A complex matrix $A$ is normal when $A$ and $A^*$ commute. A real matrix $A$ is normal when $A$ and $A^t$ commute.

Two complex matrices $A$ and $B$ are said to be unitary similar if there exists a unitary matrix $U$ such that $A\cdot U=U\cdot B$. Two real matrices $A$ and $B$ are orthogonal similar if there exists a (real) orthogonal matrix $O$ such that $A\cdot O=O\cdot B$.

When $A$ and $B$ are complex normal matrices then $A$ and $B$ are unitary similar if and only if $A$ and $B$ have the same characteristic polynomial (see e.g., this post).

Let $A$ and $B$ be real normal matrices. If $A$ and $B$ are orthogonal similar then $A$ and $B$ have the same characteristic polynomial. The converse does not hold, however, since $A$ and $B$ may have complex eigenvalues and unitary rather than orthogonal matrices are needed.

Question I would like to have an graph-based example showing that having the same characteristic polynomial does not suffice for orthogonal similarity.

More precisely, call a directed graph $G=(V,E)$ normal if its adjacency matrix $A_G$ is normal.

Normal directed graphs are necessarily balanced, i.e., the in-degree of each vertex is equal to its out-degree (see e.g., this post).

So, what are examples of two normal (and thus balanced) graphs $G$ and $H$ (consisting of the same number of vertices) whose adjacency matrices have the same characteristic polynomial yet are not related by means of an orthogonal similarity?

  • $\begingroup$ The matrices A and B of order 36 here are normal and cospectral. I'm not sure whether they are orthogonal similar. $\endgroup$ Aug 29, 2019 at 15:11
  • $\begingroup$ How do I know two matrices are {\em not} orthogonal similar? That is, what properties of a matrix are invariant under orthogonal similarity -- besides the characteristic polynomial -- that I could use to separate cospectral graphs? $\endgroup$ Aug 29, 2019 at 19:46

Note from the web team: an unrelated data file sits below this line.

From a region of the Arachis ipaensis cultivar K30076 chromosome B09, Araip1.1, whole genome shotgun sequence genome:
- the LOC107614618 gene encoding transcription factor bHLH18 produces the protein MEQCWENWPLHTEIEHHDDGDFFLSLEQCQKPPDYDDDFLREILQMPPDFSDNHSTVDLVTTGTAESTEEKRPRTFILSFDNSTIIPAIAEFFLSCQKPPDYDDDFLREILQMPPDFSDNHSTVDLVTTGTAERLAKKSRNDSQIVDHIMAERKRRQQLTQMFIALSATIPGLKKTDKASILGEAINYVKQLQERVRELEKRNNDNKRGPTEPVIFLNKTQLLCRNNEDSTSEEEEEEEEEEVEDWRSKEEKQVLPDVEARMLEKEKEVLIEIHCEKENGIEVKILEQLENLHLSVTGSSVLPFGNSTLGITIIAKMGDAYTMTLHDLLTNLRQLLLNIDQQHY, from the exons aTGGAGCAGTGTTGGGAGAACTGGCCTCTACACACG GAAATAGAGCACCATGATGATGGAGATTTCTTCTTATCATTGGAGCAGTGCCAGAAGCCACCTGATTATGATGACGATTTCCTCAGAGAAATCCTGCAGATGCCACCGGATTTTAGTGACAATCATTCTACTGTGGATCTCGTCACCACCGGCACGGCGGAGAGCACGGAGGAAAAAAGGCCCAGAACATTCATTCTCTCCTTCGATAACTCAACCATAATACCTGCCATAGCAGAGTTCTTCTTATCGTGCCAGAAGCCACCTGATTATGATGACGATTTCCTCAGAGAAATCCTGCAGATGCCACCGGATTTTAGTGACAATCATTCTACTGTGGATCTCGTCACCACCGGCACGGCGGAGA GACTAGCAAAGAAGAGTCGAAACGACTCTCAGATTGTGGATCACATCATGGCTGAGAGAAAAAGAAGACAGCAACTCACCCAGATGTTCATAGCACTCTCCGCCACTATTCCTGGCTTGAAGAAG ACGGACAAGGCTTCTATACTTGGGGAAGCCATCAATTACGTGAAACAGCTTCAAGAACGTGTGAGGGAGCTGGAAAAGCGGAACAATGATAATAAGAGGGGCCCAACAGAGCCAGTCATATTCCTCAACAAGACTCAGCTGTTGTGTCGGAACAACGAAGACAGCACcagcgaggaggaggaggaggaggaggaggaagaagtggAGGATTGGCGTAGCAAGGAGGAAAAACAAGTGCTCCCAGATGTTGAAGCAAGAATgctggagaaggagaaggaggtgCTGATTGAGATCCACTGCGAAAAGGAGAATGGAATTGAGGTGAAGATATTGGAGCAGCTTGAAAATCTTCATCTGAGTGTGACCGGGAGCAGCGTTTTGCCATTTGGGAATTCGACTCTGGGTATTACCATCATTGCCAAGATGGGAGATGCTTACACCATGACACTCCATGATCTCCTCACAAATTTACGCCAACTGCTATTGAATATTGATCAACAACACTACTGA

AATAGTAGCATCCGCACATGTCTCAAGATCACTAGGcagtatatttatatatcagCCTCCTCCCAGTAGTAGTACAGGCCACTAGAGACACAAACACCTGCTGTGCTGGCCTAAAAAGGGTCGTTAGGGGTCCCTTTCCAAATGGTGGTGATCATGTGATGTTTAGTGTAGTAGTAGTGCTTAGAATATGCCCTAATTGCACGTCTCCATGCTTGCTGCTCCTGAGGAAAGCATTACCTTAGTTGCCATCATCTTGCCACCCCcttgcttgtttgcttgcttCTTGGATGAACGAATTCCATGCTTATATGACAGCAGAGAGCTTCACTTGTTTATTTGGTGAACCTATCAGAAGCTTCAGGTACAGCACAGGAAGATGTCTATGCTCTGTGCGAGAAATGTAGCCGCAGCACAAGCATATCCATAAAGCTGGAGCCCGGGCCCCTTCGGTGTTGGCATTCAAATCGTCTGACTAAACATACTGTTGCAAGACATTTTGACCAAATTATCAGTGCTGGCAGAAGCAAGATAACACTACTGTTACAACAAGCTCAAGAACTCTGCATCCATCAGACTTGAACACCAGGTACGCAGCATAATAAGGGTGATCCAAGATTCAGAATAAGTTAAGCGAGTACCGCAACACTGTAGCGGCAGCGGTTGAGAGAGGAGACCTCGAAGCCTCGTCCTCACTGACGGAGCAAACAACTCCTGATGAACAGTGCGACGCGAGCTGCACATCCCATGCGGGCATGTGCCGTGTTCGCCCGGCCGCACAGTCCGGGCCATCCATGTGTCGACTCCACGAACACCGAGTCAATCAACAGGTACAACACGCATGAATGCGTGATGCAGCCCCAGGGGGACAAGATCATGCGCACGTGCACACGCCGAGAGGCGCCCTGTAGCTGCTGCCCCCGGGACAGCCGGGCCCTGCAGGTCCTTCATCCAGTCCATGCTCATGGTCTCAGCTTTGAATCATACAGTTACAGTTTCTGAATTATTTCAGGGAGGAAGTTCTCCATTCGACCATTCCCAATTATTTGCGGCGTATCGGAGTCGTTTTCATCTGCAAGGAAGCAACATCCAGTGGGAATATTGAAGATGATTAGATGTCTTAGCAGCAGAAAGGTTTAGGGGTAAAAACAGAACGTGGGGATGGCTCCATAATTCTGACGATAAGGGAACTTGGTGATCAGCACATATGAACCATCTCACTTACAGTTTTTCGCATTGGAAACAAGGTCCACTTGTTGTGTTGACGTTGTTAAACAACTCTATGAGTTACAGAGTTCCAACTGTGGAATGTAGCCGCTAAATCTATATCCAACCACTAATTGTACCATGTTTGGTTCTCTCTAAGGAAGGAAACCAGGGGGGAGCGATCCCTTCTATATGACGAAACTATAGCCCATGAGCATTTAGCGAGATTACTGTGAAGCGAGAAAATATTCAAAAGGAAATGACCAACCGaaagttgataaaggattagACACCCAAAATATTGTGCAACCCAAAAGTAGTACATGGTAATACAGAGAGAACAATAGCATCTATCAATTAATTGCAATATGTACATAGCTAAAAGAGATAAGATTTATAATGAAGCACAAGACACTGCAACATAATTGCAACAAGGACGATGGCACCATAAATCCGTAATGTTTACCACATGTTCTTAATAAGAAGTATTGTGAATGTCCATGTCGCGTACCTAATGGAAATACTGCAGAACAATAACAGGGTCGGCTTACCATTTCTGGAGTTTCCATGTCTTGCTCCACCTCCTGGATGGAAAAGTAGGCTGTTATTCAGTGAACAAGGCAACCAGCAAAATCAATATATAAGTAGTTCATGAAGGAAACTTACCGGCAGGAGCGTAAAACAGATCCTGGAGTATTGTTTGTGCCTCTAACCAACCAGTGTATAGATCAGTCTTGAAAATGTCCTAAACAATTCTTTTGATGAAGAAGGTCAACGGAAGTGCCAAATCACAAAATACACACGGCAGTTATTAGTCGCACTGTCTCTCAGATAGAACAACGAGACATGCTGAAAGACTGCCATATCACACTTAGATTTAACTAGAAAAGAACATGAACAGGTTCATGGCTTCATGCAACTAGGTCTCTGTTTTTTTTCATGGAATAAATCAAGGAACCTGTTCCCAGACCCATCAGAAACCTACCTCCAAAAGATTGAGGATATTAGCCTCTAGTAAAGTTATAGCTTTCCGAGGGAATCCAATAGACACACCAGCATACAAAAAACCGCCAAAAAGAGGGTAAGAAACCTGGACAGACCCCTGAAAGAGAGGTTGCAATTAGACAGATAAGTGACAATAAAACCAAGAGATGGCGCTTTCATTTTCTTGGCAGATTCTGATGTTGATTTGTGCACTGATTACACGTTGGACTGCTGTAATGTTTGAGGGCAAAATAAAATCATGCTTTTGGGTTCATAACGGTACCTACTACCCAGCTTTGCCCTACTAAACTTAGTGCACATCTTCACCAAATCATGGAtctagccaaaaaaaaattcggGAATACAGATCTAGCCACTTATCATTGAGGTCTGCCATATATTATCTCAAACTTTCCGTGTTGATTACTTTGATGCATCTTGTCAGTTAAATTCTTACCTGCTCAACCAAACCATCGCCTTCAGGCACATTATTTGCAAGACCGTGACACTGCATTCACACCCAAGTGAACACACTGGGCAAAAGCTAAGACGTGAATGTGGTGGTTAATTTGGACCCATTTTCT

• 3
    $\begingroup$ @KenW.Smith: Orthogonal similarity of two $n\times n$ matrices $A$ and $B$ is equivalent to checking whether $tr(w(A,A^*))=tr(w(B,B^*)$ for all words $w(x,y)$ of length at most $n^2$. (real version of Specht's Theorem). $\endgroup$
    – Sirolf
    Aug 29, 2019 at 20:49
  • $\begingroup$ @Bullet51. Thanks for the example. I need to check for the orthogonal similarity. $\endgroup$
    – Sirolf
    Aug 29, 2019 at 20:54
  • $\begingroup$ @Chris: sure, but for normal complex matrices this implication holds. I am not sure whether it holds for real normal matrices, that's why the question. $\endgroup$
    – Sirolf
    Aug 29, 2019 at 20:57

1 Answer 1


Two normal digraphs with the same characteristic polynomial are orthogonally similar. So no counter example can exist.

Let $A$ and $B$ two real normal matrices. From the comment above, it suffices to check that $tr(w(A,A^t))=tr(w(B,B^t))$ holds for all words $w(x,y)$. Since $A$ and $A^t$ commute (because of $A$ being norma) we may assume $w(A,A^*)$ to be of the form $(A^t)^k\cdot A^\ell$ for some $k$ and $\ell$. We can further diagonalize $A$ (again using normality) by means of a unitary matrix $U$, i.e., $A=U\cdot \Delta_A\cdot U^*$ where $\Delta_A$ is a diagonal matrix with $A$'s (possibly complex) eigenvalues $\lambda_1,\ldots,\lambda_n$ on its diagonal. Note also that $A^t=U\cdot\Delta_A\cdot U^*$ (for normal matrices, an eigenvector of $A$ is an eigenvector of $A^t$ for the same eigenvalue and $U$ may be assumed to consist of eigenvectors). Using properties of trace and $U\cdot U^*=I=U^*\cdot U$: \begin{align*} tr((A^t)^k\cdot A^\ell)&=tr(I\cdot (A^t)^k\cdot I\cdot A^\ell)\\ &=tr(U\cdot U^*\cdot (A^t)^k\cdot U\cdot U^*\cdot A^k)\\ &=tr(U^*\cdot (A^t)^k\cdot U\cdot U^*\cdot A^k\cdot U)\\ &=tr((\Delta_A)^k\cdot\Delta_A^\ell)\\ &=\sum_{i=1}^n \lambda_i^{k+\ell}. \end{align*} Since $A$ and $B$ are assumed to have the same characteristic polynomial, $tr((B^t)^k\cdot B^\ell)=\sum_{i=1}^n \lambda_i^{k+\ell}$ as well. Hence, repeating this for every word $w(x,y)$, $tr(w(A,A^t))=tr(w(B,B^t))$ holds for all words $w(x,y)$.

  • 1
    $\begingroup$ This seems correct, should have spotted this myself. Thanks! $\endgroup$
    – Sirolf
    Aug 30, 2019 at 8:23

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